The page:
By: Wendy Loloff Piersee, Jonathan Spear and Jon Reinhard

Adopt a Mindset of Constant Improvement

Turnaround efforts are hard work. It takes a mindset of constant improvement to get academic traction and find the right mix and placement of blended learning supports for students and teachers.

When Generation Schools Network™ partnered with Denver Public Schools to open West Generation Academy as a turnaround replacement option on the West Campus in Fall 2012, we planned to incorporate a blended rotational model in our core Humanities and STEM classes – to reduce class size and differentiate instruction.

The Generation Schools Model offers an extended day and year with the day blocked into 75 minute learning blocks and technology enabled classrooms. Morning Foundation Courses in STEM and Humanities feature a direct instruction area, a half class set of computers and an area for collaboration. In the first year, the school offered additional intervention and support in the afternoon Studio Course block for SPED (17%), ELL (60%) and students that needed to catch up. 80% came in five or more years behind. Our academic results in year 1 were promising, but listening to our teachers and making adjustments to the schedule and the skillware that summer made all the difference for gaining academic traction in year 2.

Incorporate Teacher Voice

In the second year, we took the advice our teachers offered over the summer. We worked alongside Principal Dominic Martinez to alter the original schedule to include two 90 minute Foundation Course blocks in the morning and adjust the placement of skillware.

Beginning Fall 2013, we increased Foundation Courses from 75 minute to 90 minute blocks enabling students to spend 30 minutes at each station or have a longer block for project-based learning. Additionally, Accelerated Reader was moved into the Humanities block. Here, it could be supported by certified English Teachers which lead to an incredible turnaround in reading and literacy that received a governor’s commendation. Reading Plus was moved from Humanities to an intervention Studio Block in the afternoon of 75 minutes.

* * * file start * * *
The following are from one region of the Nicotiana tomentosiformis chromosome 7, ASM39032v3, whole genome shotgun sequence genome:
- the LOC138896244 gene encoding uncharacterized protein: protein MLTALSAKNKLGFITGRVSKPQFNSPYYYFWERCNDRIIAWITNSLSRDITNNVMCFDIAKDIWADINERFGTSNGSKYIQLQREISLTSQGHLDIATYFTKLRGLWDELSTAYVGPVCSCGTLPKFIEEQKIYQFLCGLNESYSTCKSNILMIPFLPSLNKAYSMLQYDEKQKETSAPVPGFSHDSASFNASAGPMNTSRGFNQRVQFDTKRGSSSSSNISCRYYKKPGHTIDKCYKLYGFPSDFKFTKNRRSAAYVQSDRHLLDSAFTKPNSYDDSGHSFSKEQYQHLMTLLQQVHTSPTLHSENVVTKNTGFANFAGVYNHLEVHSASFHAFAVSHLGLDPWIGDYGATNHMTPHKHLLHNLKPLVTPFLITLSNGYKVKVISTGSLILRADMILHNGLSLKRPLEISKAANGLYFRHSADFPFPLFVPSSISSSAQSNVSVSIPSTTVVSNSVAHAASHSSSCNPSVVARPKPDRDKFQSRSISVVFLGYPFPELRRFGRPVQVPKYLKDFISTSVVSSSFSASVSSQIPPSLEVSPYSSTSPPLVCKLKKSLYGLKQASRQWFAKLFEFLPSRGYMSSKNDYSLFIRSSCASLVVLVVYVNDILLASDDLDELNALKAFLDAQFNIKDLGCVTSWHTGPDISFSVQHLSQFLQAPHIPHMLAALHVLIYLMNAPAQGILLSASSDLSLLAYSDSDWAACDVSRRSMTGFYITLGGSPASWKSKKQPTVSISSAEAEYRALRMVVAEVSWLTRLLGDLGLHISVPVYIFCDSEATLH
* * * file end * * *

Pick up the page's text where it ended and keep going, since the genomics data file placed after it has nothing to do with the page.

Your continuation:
We learned: 1) to maintain the commitment to blended learning but listen to the teachers to make critical changes, 2) to get the right skillware in the right place not only in terms of time allowed but also with teacher support, 3) to set aside time weekly to support teacher in the use of blended learning.

Wherever, your school is in adopting technology and introducing blended learning, take the time this summer to evaluate student data with your teachers. Ask questions and make adjustments. Taking this approach, WGA has been able to nearly eliminate the achievement gap for students at West Generation Academy in two years.

For more about Generation Schools Network, thought partnership and blended learning visit www.generationschools.org.

 

Wendy Loloff Piersee – CEO. Ms. Piersee has extensive experience in the non-profit and education sectors, especially in the area of network development and school replication. She has worked in higher education and served as Development Director and Associate Director of the Denver Street School and as the co-founder of the StreetSchool Network. Ms. Piersee has been with GSN since 2010 and is currently completing her Master of Education degree at Concordia University.

Jonathan Spear – Co–Founder and Chief Learning Office. Mr. Spear co-founded the first Generation School in 2007 with Furman Brown. Hw has deep experience developing and managing effective school partnerships with community-based organizations and cultural institutions. He brings skills sets in school operations and governance in both district and charter school settings. Mr. Spear earned a bachelor’s degree from the University of Chicago and a master’s degree in Education from Bank Street College of Education.

Jon Reinhard – VP of Learning & Teaching. Mr. Reinhard has built his career in school turnaround, leadership development, and developing strategic community and business partnerships to support innovation in public schools, especially in STEM instruction, in New York, Ohio, and California. Mr. Reinhard has a MS in Education from The University of Cincinnati and more than 20 years’ experience in both the non-profit, public education and corporate business arenas.

 

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